Idempotence layer on bloom filters

April 10, 2018

TLDR: we run several applications consuming multiple real-time streams. These applications implement idempotence using Redis sets. In this post I describe our journey moving to bloom filters (using the ReBloom module), which brought down our memory usage by almost 10x.

Let’s briefly define idempotence:

An operation is said to be idempotent when applying it multiple times has the same effect.

There are some reasons why applications consuming a real-time stream must have an idempotence layer, e.g.:

  • If the application crashes or restarts (e.g., after a deploy), it might need to read parts of the stream that were processed already.
  • If the producer sends duplicated events into the stream (e.g., because of connectivity issues), the consumer should process them only once.

Why redis?

Streaming systems support parallel reads by multiple consumers of the same application by partitioning the stream into shards. This allows to distribute the work between multiple workers, so there must be a shared data store to keep track of the progress. Redis is a good candidate.

It is also necessary for the applications to survive from both software and hardware crashes (e.g., the application, and the hardware where it is running, are assumed to be ephemeral), so implementing idempotence in-memory or storing data in locally is not an option.

A naïve approach to idempotence

The simplest way to provide an idempotence layer is to save all elements observed into a set. Before processing an event, one would check whether it is already there.

This approach is obviously memory intensive and will break if the amount of data is significant enough (say a couple of million events per hour).

Our not-so-naïve approach

Before diving into the meat of this post, let’s briefly see what our current implementation looks like, which we have been using for years and that we are replacing with bloom filters.

Every event in the stream is associated with an ID, which we rehash using MD5 to shorten it. Then, we check/add (SISMEMBER / SADD) the ID in a set whose key name is derived from the current day + the initial two bytes of the MD5-hashed ID (i.e., every day of idempotence uses 65536 sets). We then save the ID (minus its first two bytes) as raw bytes.

This is a nice trick that reduces storage usage a little bit: since all keys starting with bytes XX go into the same set, we can drop that part when inserting them. Think of a single-level trie.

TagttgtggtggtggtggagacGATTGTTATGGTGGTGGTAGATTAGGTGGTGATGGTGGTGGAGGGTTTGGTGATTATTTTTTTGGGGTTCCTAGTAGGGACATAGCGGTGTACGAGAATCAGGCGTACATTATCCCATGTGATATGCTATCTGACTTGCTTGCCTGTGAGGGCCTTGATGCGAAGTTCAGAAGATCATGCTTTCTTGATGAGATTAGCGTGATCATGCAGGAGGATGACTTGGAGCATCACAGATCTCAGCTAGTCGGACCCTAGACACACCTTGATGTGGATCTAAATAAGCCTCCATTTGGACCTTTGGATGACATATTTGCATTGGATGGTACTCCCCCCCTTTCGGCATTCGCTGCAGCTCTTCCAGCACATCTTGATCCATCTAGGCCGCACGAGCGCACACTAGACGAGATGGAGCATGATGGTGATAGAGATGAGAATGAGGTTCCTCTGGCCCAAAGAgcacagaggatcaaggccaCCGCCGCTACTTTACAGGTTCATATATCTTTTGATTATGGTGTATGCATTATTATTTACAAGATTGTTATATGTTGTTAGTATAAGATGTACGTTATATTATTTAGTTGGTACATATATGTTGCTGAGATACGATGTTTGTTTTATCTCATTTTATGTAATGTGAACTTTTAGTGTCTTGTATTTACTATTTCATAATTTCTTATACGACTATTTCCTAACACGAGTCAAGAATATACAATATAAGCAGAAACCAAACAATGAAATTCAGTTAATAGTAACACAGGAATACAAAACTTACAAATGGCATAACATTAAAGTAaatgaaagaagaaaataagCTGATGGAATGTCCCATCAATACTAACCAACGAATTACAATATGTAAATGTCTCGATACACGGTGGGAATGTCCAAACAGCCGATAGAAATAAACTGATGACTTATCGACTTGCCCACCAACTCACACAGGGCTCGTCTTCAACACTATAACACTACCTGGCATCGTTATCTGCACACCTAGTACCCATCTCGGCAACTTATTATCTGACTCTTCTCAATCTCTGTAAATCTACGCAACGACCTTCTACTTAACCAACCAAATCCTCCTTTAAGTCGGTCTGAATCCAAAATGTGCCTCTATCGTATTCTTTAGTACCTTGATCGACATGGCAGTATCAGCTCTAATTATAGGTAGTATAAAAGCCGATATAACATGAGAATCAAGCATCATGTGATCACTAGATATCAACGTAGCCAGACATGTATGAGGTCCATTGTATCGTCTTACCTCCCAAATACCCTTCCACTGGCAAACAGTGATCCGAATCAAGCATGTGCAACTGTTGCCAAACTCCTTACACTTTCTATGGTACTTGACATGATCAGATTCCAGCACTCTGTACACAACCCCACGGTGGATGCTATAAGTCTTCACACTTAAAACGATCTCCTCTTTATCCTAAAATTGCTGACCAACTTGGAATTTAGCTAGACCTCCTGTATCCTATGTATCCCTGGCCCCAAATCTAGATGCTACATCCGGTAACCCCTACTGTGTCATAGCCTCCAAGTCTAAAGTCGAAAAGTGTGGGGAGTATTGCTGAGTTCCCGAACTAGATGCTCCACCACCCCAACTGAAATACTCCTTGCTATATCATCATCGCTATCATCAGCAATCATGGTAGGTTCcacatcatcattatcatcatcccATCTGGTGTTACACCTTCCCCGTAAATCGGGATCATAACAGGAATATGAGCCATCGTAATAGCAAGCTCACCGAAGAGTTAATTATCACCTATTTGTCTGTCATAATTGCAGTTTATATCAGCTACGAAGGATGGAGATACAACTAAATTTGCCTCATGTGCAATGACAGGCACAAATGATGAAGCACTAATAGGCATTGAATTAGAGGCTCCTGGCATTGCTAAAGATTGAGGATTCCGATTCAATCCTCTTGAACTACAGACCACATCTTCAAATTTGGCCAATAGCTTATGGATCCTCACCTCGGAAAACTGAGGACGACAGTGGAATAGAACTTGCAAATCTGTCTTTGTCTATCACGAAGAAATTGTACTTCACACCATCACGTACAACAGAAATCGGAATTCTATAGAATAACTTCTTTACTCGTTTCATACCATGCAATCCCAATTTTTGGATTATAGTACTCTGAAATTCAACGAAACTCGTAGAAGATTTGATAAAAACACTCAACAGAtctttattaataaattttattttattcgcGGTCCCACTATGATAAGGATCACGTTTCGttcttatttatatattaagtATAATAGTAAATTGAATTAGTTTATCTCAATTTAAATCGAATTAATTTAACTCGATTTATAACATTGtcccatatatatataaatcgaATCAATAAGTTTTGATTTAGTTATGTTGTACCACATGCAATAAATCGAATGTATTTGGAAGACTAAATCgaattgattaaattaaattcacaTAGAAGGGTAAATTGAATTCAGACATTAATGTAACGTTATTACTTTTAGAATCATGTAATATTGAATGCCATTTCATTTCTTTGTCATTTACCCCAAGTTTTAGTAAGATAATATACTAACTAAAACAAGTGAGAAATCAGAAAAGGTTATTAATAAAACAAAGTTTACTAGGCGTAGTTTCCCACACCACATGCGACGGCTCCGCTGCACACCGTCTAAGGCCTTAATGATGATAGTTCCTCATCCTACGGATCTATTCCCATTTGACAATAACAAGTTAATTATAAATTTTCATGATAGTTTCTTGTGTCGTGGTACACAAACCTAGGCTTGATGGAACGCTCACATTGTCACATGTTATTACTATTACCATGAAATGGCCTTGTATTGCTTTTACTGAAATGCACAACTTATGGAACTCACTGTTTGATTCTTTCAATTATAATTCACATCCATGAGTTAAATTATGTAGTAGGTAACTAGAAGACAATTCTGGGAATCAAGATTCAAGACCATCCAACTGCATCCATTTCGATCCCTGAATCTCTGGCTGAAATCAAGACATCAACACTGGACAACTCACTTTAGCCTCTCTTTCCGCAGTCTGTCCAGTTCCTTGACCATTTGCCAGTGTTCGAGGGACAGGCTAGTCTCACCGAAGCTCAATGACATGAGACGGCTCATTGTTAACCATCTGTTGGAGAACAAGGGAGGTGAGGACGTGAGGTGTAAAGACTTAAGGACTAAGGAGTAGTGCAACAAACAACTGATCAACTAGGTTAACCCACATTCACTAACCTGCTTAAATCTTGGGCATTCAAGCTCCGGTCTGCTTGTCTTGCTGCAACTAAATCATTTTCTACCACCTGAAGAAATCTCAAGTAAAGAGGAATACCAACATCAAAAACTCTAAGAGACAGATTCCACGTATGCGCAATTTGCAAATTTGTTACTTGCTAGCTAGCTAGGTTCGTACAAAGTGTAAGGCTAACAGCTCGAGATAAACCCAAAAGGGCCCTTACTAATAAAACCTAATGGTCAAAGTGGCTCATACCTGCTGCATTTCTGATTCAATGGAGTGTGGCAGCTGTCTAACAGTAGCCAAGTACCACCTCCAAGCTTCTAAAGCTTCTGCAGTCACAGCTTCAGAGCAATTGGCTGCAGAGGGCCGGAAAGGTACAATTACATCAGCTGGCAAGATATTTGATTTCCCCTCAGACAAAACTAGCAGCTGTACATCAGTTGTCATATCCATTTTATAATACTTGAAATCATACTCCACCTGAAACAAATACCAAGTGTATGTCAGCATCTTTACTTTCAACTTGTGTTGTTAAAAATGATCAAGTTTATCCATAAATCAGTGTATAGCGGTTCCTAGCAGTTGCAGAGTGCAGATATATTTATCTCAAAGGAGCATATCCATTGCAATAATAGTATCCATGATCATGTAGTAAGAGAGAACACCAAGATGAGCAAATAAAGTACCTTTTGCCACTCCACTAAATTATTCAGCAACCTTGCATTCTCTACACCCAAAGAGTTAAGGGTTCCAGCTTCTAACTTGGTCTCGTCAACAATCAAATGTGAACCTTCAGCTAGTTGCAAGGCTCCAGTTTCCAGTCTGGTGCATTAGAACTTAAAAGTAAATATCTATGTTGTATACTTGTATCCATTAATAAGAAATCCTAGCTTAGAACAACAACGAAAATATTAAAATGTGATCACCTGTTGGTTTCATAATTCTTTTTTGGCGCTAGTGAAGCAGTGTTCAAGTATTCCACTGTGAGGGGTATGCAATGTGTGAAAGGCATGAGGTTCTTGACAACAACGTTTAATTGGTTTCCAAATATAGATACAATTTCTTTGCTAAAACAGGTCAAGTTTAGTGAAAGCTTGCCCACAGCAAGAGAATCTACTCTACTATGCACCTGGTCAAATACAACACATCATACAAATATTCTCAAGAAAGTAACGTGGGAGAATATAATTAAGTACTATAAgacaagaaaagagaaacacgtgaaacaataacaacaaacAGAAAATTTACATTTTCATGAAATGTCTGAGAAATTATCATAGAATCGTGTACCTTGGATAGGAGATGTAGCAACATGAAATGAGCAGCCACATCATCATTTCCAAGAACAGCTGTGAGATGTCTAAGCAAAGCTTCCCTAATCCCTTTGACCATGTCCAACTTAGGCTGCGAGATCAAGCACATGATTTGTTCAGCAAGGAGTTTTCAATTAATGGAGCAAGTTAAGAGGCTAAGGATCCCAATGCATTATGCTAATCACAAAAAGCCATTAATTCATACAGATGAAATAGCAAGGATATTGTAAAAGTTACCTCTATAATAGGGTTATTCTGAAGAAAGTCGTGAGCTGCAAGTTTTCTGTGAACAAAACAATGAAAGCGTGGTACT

We also keep around the last day of idempotence for 24 hours (using EXPIRE), and when checking for nullipotent elements, we do so on both days.

Enter bloom filters

A bloom filter is a space-efficient probabilistic data structure that allows you to check whether an item is a member of a set. There is a catch, though: a query returns either “definitely not in the set” or “possibly in the set” (i.e., false positives).

Another caveat is that you can’t list the members of a set (like you would do in a redis set using SMEMBERS), because the items themselves are not saved, just their fingerprint. This is what makes them space-efficient.

bloomd: our first attempt at using bloom filters

We had already used bloom filters before to deduplicate events for our real-time dashboards. We tried implementing them using Lua on Redis, but the performance was not production-grade. So we turned our attention to bloomd, a bloom filters server written in C.

We used bloomd for a while, and its performance is OK. But it has some drawbacks:

  • It does not support clustering. If you want to distribute the load between different nodes, you have to provision them manually.
  • Lack of High Availability: if your cluster dies you are done. There is no built-in data redundancy, and the underlaying data is easy to corrupt.
  • You have to maintain it yourself: we try to align with the “run less software” philosophy, so having yet another service to maintain, that is not directly part of our business, is a bummer.
  • The API is not the most flexible.
  • Almost abandonware: the author is happy with the current set of capabilities, and it’s unlikely that this will evolve into something better.

ReBloom: bloom filters as a Redis module

In 2016 Salvatore announced the Redis Modules API at RedisConf; I remember fantasizing about implementing bloom filters as a module. But bloomd was already working, and the modules API still felt experimental, so we waited.

A few months ago we came to know about ReBloom, a Redis module that provides two probabilistic datatypes: scalable bloom filters and cuckoo filters. It is also developed by Redis Labs, our Redis provider, which is encouraging.

ReBloom brings to the table several benefits over bloomd. Since it sits on top of Redis, there are lots of things that come for free:

  • Clustering
  • Redundancy
  • Lower cognitive overhead (we use Redis extensively already)
  • A more powerful API